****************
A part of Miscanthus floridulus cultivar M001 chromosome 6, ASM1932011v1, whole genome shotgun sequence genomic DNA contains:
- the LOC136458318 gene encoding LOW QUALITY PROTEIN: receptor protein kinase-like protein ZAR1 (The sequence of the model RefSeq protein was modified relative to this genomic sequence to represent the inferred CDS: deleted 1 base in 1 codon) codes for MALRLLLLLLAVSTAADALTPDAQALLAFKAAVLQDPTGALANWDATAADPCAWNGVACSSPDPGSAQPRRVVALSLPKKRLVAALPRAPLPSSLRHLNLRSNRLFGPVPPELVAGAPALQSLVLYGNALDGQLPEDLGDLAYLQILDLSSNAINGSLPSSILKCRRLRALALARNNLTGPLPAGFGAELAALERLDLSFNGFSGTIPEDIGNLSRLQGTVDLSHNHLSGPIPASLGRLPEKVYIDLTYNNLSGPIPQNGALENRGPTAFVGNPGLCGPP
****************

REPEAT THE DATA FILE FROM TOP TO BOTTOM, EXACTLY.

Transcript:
A part of Miscanthus floridulus cultivar M001 chromosome 6, ASM1932011v1, whole genome shotgun sequence genomic DNA contains:
- the LOC136458318 gene encoding LOW QUALITY PROTEIN: receptor protein kinase-like protein ZAR1 (The sequence of the model RefSeq protein was modified relative to this genomic sequence to represent the inferred CDS: deleted 1 base in 1 codon) codes for MALRLLLLLLAVSTAADALTPDAQALLAFKAAVLQDPTGALANWDATAADPCAWNGVACSSPDPGSAQPRRVVALSLPKKRLVAALPRAPLPSSLRHLNLRSNRLFGPVPPELVAGAPALQSLVLYGNALDGQLPEDLGDLAYLQILDLSSNAINGSLPSSILKCRRLRALALARNNLTGPLPAGFGAELAALERLDLSFNGFSGTIPEDIGNLSRLQGTVDLSHNHLSGPIPASLGRLPEKVYIDLTYNNLSGPIPQNGALENRGPTAFVGNPGLCGPP